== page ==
In recent months, NASA has apparently grasped that Weir has given the agency an enormous PR boost. He says the success of the book has allowed him to do “all these awesome nerdy things,” and he specifically mentioned touring the Jet Propulsion Laboratory (a NASA facility operated under contract by Caltech) in Pasadena, and spending a week at NASA’s Johnson Space Center, where he got to meet real astronauts.

NASA has said, repeatedly, that its ultimate goal is a human mission to Mars, and that its human spaceflight programs steppingstones to that destination. But NASA doesn’t have the money to go to Mars now or anytime in the foreseeable future.

NASA doesn't have to cooperate with any film project it doesn't like, nor can a commercial enterprise use the NASA logo without permission.

The 2014 film “Interstellar” chose not to use NASA's real logo. Image source:

The 2014 space spectacular Interstellar, which featured Matt Damon in a secondary role, chose not to seek NASA's cooperation or licensing. NASA used Interstellar to promote its collection of cosmic observations, but did not actively link itself to the film's promotional campaign.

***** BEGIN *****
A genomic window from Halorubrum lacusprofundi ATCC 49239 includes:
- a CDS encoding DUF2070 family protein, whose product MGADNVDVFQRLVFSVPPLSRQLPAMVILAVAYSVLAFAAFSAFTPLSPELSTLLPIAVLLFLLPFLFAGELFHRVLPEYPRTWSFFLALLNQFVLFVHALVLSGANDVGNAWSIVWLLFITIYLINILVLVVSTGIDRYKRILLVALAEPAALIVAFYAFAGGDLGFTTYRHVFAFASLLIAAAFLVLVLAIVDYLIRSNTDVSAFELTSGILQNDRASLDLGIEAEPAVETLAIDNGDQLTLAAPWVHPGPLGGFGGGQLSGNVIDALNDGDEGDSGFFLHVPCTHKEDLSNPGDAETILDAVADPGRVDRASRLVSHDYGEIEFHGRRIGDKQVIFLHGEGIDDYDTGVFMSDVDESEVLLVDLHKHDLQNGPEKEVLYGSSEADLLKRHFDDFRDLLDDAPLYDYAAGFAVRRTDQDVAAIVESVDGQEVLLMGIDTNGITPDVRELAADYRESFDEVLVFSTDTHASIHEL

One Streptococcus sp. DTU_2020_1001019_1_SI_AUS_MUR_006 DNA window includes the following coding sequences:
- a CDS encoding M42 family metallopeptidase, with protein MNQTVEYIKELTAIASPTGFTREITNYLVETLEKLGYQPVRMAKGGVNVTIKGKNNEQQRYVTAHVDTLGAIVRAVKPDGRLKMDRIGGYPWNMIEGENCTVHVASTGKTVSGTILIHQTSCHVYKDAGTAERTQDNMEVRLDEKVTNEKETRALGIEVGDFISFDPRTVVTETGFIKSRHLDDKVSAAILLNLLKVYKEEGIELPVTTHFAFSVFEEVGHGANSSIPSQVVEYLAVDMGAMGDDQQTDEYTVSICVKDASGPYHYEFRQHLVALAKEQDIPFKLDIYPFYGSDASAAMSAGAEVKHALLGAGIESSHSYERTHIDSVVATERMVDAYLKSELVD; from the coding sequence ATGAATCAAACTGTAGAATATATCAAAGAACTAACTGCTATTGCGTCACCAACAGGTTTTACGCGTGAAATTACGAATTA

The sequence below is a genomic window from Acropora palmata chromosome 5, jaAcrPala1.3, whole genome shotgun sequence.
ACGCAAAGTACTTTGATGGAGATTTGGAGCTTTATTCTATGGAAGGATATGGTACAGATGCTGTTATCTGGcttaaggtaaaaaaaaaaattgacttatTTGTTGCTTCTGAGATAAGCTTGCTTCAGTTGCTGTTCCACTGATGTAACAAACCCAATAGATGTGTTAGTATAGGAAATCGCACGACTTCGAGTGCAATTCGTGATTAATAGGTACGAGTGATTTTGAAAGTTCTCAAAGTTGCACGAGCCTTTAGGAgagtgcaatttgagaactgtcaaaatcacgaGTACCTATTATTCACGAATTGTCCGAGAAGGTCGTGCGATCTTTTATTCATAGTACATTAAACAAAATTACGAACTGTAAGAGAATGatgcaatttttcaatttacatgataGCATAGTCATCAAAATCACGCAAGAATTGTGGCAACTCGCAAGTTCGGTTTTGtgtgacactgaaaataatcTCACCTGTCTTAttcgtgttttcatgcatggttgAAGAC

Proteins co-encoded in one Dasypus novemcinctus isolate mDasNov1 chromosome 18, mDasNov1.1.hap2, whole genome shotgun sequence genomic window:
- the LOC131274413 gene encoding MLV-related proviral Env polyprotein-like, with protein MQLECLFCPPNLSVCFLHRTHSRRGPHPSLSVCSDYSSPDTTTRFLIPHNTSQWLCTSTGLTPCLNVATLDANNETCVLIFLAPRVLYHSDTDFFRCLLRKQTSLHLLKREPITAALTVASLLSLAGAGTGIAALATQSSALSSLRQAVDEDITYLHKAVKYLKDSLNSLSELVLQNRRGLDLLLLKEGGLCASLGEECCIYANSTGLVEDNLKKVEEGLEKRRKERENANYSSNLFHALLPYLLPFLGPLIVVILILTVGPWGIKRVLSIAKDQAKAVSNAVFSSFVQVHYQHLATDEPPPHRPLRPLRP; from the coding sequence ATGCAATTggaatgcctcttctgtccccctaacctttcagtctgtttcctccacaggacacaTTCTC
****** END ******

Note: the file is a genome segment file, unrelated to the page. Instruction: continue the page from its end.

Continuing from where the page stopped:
But The Martian has become the shark for NASA's remora.

This week began with NASA announcing that “liquid water flows” on Mars.

Using an imaging spectrometer on MRO, researchers detected signatures of hydrated minerals on slopes where mysterious streaks are seen on the Red Planet. These darkish streaks appear to ebb and flow over time. They darken and appear to flow down steep slopes during warm seasons, and then fade in cooler seasons. They appear in several locations on Mars when temperatures are above minus 10 degrees Fahrenheit (minus 23 Celsius), and disappear at colder times.